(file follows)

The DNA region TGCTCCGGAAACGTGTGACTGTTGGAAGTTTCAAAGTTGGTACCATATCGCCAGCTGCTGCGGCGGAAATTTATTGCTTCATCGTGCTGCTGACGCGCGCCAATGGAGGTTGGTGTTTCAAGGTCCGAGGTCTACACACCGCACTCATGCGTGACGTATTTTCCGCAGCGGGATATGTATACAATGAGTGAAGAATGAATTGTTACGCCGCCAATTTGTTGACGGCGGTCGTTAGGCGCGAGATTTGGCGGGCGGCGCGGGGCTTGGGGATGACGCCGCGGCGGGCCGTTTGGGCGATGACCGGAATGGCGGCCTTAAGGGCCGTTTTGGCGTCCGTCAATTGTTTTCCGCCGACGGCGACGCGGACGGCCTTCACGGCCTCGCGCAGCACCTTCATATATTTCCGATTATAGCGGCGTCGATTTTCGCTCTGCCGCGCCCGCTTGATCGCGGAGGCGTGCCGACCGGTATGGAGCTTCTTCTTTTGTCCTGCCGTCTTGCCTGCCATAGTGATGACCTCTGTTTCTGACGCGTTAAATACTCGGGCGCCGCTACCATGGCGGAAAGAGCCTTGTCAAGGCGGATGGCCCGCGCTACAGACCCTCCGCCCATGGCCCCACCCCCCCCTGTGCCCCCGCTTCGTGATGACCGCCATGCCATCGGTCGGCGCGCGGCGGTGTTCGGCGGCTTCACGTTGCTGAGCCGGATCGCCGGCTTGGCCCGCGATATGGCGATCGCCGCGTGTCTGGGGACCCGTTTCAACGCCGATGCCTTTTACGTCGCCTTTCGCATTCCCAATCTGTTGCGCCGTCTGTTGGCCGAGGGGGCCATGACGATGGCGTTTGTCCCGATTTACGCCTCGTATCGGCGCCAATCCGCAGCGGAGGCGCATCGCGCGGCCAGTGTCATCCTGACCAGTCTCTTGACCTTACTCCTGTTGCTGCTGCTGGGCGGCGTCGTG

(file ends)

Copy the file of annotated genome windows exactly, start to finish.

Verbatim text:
The DNA region TGCTCCGGAAACGTGTGACTGTTGGAAGTTTCAAAGTTGGTACCATATCGCCAGCTGCTGCGGCGGAAATTTATTGCTTCATCGTGCTGCTGACGCGCGCCAATGGAGGTTGGTGTTTCAAGGTCCGAGGTCTACACACCGCACTCATGCGTGACGTATTTTCCGCAGCGGGATATGTATACAATGAGTGAAGAATGAATTGTTACGCCGCCAATTTGTTGACGGCGGTCGTTAGGCGCGAGATTTGGCGGGCGGCGCGGGGCTTGGGGATGACGCCGCGGCGGGCCGTTTGGGCGATGACCGGAATGGCGGCCTTAAGGGCCGTTTTGGCGTCCGTCAATTGTTTTCCGCCGACGGCGACGCGGACGGCCTTCACGGCCTCGCGCAGCACCTTCATATATTTCCGATTATAGCGGCGTCGATTTTCGCTCTGCCGCGCCCGCTTGATCGCGGAGGCGTGCCGACCGGTATGGAGCTTCTTCTTTTGTCCTGCCGTCTTGCCTGCCATAGTGATGACCTCTGTTTCTGACGCGTTAAATACTCGGGCGCCGCTACCATGGCGGAAAGAGCCTTGTCAAGGCGGATGGCCCGCGCTACAGACCCTCCGCCCATGGCCCCACCCCCCCCTGTGCCCCCGCTTCGTGATGACCGCCATGCCATCGGTCGGCGCGCGGCGGTGTTCGGCGGCTTCACGTTGCTGAGCCGGATCGCCGGCTTGGCCCGCGATATGGCGATCGCCGCGTGTCTGGGGACCCGTTTCAACGCCGATGCCTTTTACGTCGCCTTTCGCATTCCCAATCTGTTGCGCCGTCTGTTGGCCGAGGGGGCCATGACGATGGCGTTTGTCCCGATTTACGCCTCGTATCGGCGCCAATCCGCAGCGGAGGCGCATCGCGCGGCCAGTGTCATCCTGACCAGTCTCTTGACCTTACTCCTGTTGCTGCTGCTGGGCGGCGTCGTG